The change in connotation is obvious. Even when South Park devotes an episode to mocking hippies, they do so out of a sense that the people have ideals, that they should spend more energy living up to. Hippies are well meaning – if sometimes naive – people who value others – sometimes to a nauseating degree. Wookies are selfish jerks who think only about gatecrashing, scamming people, and breaking into cars during the show. When you think of the person next to you as a potential thief instead of an interesting person who might have some cool stories, it’s not surprising that your attitude towards them changes.
As much as I’d like to blame this change on people being prejudiced, there’s no question that it was forced upon the scene. It was the acceptance of the Grateful Dead scene that lead to people learning that there were many soft touches there. Any culture that preaches the joys of individualism and has an instinctive dislike for authority is going to be vulnerable to people who think that means you can take whatever you want and no one will care. The people who followed the Dead around got more and more demanding and things went downhill rather quickly. (Personally I suspect that this was an unintended consequence of the camping and vending ban, as that lead to the more responsible Deadheads staying home leaving touring for those already a little predisposed to disobeying rules.) Once a scene gets invaded by that sort of leech, it’s hard to remember sometimes that most of the people who look like that are incredibly nice.
  • Avarice and Greed *

In the summer of 1993, I saw the Grateful Dead 13 times and Phish 10 times. The following year I made it to 26 Phish shows. I managed to do this despite living off of $7200 a year. How? Selling sodas after the show. Phish tickets were $20, gas was 70 cents a gallon in places, and you could frequently get cases of soda for $4 (at least in Las Cruces). At those prices selling 30 sodas a night at Phish (and frequently 50-70 at the bigger Dead shows) didn’t quite let me break even, but made it possible to do an entire tour for what it would cost for me to just sit around at home.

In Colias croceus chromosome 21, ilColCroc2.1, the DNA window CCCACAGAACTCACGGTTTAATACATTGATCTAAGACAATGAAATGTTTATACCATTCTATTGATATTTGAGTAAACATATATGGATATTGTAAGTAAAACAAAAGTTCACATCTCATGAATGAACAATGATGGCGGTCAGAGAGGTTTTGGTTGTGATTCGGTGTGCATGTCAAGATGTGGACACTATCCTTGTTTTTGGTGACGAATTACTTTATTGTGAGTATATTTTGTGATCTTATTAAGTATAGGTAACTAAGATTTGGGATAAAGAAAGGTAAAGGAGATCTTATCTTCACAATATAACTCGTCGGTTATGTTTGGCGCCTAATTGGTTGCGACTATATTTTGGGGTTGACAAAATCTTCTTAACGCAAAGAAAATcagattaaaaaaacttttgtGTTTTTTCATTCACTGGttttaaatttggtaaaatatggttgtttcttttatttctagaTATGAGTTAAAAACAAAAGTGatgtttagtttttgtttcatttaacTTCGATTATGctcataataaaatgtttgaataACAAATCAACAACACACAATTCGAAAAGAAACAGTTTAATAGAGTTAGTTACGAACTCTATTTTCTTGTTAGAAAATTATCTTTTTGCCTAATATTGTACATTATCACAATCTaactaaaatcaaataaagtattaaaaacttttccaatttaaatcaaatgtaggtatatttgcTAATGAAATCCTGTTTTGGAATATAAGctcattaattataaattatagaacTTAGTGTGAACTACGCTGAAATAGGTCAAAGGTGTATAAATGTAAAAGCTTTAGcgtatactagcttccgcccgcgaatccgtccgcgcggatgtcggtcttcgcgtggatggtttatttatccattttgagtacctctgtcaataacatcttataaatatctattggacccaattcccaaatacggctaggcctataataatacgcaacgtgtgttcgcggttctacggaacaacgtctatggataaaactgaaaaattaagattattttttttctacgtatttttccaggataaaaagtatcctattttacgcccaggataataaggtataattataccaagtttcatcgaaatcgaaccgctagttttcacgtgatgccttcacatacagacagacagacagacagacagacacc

While the general rate of inflation has been low these last 12 years, prices related to seeing concerts have skyrocketed. Ticket prices have doubled and gas has tripled. Meanwhile the profit margin for my old product is disappearing as soda prices at grocery stores go up but lot prices stay the same; that $1 price is hard to move from because dealing with change is more trouble than its worth and no one would accept a jump to $2.
"I can see that’s a problem for the soda vendors," you ask, "but how does that affect the scene at large?" When people find it harder to support themselves by selling benign products, they’re forced into a couple of choices. Assuming that not seeing as many shows isn’t an option – sure that’s the practical approach but how much self control have you mustered over the years?- people have to either make more money or spend less money. Both of those lead to problems.
To make more money, you have to climb the ladder of sketchiness. Beer is more profitable than soda. Pot is more profitable than beer. Pharmies and hard drugs make more money still. Nothing good results from large scale drug dealing in the lot; those who realize that stay on the spend less track. That causes other issues. When I was doing my tours, I was able to pay face (or on occasion slightly less) every night. As the economic divide grows, there are more people asking for tickets well below face. That causes frustration among the people who bought the tickets. They feel like people are taking advantage of them. In order for a college student to see a tour without parental help, they have to delve into some morally questionable behavior one way or another. Once again the responsible people remove themselves from the scene, those who don’t care stick around, and what was a community becomes a little bit less so.
  • On line cd ‘trading’ *

Don’t get me wrong. I still love the rise of and bit torrent and other ways where people can get music without having to jump through hoops. My past praise for these new technologies was not a lie. I will always love them. However, there is a flip side to asocial trading. Downloading a zip file from a website does absolutely nothing to build a community.